Green School ] [ Sport ] [
History ] [ Pupils work ] [
Links ] [ About us ] [
Extra Curricular ] [ Archive ]
you have come to the heart of our heritage story. Sadly, it is probably too
dangerous for you to really go through the gates so we will tell you all about
this stop. This is the Tannery. Sean Lemass opened it in 1935. There was a big
effort to bring some life back to Portlaw. You see it used to be a very
prosperous town in the 19th Century but it had become a very
depressed town. Leather was made from hides. Notice that nowadays it is not
used. It looks wrecked. Up to the 1970s, 90% of hides were bought in Ireland. In
the early 1980s, the owners bought cheaper hides in South America. The Tannery
closed because of cheap imports. At one stage 500 people worked there. The Irish
Tanners Ltd. owned the factory. It closed in 1984. Lots of our relations still
remember what the town was like when the tannery was open, especially the smell.
This factory brought employment and prosperity to Portlaw and not for the
A photo of the original cotton mill, Portlaw.
tannery was smelly
Two million pounds worth of raw cotton was spun annually and six million yards of calico woven. Flax spinning was added about 1850. The Malcomsons always looked after their workers but they really got busy in the later years. They planned the village very carefully, knocking existing buildings so that there was room for their dream village.
A water supply for Mayfield House, the schoolhouse/courthouse (both in the factory grounds), the factory, and the village was installed and it was serviced from a reservoir in the hills nearby. The Malcomsons also built and operated their own gasworks for lighting.
Portlaw was the place to be to save you from starving during the famine. In the 1840s the Portlaw factory was spinning, weaving, bleaching, dying and printing. The hours were long and the wages low but locals say no one died here from hunger during the famine.
At its peak, the factory employed 2,000 people.
Unfortunately, the Malcomsons went bankrupt and the cotton mill had to close around 1875. A lot of the workers went to England for work. The Portlaw Spinning Company tried to keep the factory open, but had to close in 1904 because of the McKinley tariffs. This was a really bad time in our history. The population went way down and the houses began to look awful until the Irish Tanners came along and gave the town a new lease of life.
You can check out our website for a more detailed story about the Malcomsons.
Malcomsons built a school inside the cotton mill gates. In 1837, one hundred
children attended the school. An infant school was added and by the late 1800s
that number was up to 800. Compare this with the 14 children who were going to
school in 1821, according to the Census of that year.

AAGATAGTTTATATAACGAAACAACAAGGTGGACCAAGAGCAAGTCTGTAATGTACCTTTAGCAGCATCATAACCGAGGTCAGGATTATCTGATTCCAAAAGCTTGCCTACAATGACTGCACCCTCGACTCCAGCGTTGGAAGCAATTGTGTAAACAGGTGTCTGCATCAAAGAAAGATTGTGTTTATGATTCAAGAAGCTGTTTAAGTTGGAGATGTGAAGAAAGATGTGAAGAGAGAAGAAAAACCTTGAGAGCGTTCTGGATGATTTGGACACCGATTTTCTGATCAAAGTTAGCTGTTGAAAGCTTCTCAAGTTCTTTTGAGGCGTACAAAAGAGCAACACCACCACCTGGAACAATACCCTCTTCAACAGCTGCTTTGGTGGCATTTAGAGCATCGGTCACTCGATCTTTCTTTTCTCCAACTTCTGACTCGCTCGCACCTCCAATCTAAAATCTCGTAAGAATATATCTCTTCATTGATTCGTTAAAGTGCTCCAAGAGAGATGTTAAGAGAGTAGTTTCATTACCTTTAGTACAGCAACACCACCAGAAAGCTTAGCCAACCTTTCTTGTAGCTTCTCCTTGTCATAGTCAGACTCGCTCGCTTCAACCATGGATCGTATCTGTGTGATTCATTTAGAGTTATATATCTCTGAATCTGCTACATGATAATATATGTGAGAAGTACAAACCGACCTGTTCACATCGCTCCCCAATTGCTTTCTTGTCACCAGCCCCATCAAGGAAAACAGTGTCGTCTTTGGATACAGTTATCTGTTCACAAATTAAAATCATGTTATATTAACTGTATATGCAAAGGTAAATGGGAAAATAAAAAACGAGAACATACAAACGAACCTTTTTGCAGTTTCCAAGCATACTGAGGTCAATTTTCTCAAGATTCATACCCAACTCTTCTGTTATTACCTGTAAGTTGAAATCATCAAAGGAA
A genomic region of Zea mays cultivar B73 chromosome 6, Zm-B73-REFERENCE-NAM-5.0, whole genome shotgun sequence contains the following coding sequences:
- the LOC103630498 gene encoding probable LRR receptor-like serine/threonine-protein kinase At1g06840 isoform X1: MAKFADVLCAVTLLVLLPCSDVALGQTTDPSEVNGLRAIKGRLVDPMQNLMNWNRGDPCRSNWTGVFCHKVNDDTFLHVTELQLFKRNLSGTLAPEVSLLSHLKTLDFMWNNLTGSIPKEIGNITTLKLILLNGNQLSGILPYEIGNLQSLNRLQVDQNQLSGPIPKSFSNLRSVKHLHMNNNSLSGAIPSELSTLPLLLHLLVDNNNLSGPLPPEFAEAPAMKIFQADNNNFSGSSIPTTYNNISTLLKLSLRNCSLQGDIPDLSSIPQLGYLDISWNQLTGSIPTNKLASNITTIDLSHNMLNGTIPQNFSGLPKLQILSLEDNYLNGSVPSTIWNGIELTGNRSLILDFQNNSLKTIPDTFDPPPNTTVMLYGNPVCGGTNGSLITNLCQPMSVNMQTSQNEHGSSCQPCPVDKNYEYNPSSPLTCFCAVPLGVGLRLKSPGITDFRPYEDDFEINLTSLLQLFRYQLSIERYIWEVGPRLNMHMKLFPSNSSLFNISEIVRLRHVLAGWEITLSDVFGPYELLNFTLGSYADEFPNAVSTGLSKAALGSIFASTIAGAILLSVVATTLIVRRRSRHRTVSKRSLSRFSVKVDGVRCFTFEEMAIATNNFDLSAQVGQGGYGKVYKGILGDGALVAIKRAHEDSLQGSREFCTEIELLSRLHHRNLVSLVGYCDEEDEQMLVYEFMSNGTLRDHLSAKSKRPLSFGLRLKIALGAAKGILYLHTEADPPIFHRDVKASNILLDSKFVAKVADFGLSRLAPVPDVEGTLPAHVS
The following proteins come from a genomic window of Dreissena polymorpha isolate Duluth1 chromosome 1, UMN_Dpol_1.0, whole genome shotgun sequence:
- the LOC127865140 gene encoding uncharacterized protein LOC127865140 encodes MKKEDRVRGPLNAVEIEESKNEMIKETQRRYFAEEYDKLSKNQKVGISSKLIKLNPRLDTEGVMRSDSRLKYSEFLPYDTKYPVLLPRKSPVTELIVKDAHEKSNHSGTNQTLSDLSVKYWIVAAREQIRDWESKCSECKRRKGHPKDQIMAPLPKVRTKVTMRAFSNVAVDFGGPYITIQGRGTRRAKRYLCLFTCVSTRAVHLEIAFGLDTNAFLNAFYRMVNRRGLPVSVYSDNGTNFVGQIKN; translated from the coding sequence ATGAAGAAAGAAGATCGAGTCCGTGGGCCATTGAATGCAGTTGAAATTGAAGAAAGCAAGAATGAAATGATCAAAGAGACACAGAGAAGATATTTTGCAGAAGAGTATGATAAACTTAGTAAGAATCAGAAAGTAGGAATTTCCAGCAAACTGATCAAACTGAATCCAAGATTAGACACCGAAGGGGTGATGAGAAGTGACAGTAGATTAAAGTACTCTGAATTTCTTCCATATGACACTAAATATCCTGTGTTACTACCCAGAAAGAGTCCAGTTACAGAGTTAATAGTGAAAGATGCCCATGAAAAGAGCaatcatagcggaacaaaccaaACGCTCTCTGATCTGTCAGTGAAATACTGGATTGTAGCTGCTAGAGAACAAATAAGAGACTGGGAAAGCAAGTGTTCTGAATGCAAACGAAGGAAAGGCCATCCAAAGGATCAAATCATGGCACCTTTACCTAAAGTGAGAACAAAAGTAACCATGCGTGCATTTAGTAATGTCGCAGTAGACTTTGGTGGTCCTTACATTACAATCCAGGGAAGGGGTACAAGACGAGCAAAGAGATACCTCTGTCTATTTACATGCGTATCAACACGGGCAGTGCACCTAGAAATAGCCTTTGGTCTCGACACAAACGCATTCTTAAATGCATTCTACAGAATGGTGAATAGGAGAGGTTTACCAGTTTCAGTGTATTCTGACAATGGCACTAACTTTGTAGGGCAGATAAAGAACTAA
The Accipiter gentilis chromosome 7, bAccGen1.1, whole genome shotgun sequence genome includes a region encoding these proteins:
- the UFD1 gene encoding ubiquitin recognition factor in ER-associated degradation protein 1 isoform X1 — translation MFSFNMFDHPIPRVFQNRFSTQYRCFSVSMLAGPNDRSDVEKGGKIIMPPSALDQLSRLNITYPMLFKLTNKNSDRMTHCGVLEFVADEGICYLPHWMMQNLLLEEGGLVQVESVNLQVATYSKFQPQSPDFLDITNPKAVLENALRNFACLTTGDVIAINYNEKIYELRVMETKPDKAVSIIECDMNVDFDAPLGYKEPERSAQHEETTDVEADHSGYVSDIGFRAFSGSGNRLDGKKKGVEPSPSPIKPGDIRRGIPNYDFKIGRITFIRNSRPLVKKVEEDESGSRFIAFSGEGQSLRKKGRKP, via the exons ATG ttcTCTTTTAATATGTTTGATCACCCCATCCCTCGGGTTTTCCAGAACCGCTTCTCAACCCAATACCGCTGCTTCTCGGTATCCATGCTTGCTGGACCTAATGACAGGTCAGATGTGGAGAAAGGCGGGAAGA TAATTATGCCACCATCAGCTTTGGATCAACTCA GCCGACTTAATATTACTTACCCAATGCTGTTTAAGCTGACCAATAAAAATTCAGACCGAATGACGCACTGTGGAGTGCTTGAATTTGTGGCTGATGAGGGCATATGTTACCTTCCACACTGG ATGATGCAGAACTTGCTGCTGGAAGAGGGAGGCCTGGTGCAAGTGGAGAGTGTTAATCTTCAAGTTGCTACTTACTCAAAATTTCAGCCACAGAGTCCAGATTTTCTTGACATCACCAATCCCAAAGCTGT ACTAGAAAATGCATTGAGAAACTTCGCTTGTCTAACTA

The children were
taught reading, writing and arithmetic but religion was left to the churches.
Half of the children went to school in the morning and worked the afternoon in
the cotton factory. These were known as "half timers."
After the Malcomsons went bankrupt and a lot of workers moved away,
there weren’t that many children left. The girls were moved to a school in the
Square (beside the library today) where the Mercy Sisters taught them. Then they
were moved up to a building beside our present school, which was built in 1909.
The boys’ school continued inside the factory gates until the
present school (without the additions) was built for them in 1931. At that time
there were only about 70 on the roll. The
principal teacher was Mr. P. Curran—no relation to our current principal, Mr.
M. Curran! Maurice Fitzgerald was another teacher. His daughter still lives in
Return to Top
House was modified by the architect J.S. Mulvany.
I, Shane Power, visited this house lately, it was wrecked. Bits of the roof were
strewn around the floor. The floor is missing in part of the building and you
can see down into the cellar. There must have been a lot of vandals in it.
entrance to Mayfield, which is also the entrance to the tannery/cotton mill,
there is a gate lodge (below) that was designed by Mulvany. It too, looks like
it is ready to fall down because of vandalism. It is a pity that we do not take
care of these fine buildings that we have inherited.
I interviewed my Dad, Peter Power.
Where did you work as a boy?
What did you do there?
What age were you when you started
Did you know anyone else who worked
What kind of work did you do up
Where did you go after you worked
What did you do as a messenger boy?
Collected the papers and the post from the post office where Liam Walsh’s is now. I had to do all the shopping for the kitchen. I had to sort the post and deliver it around the tannery.
What time did you start at?
What did you do after that job?
What did you do in a factory?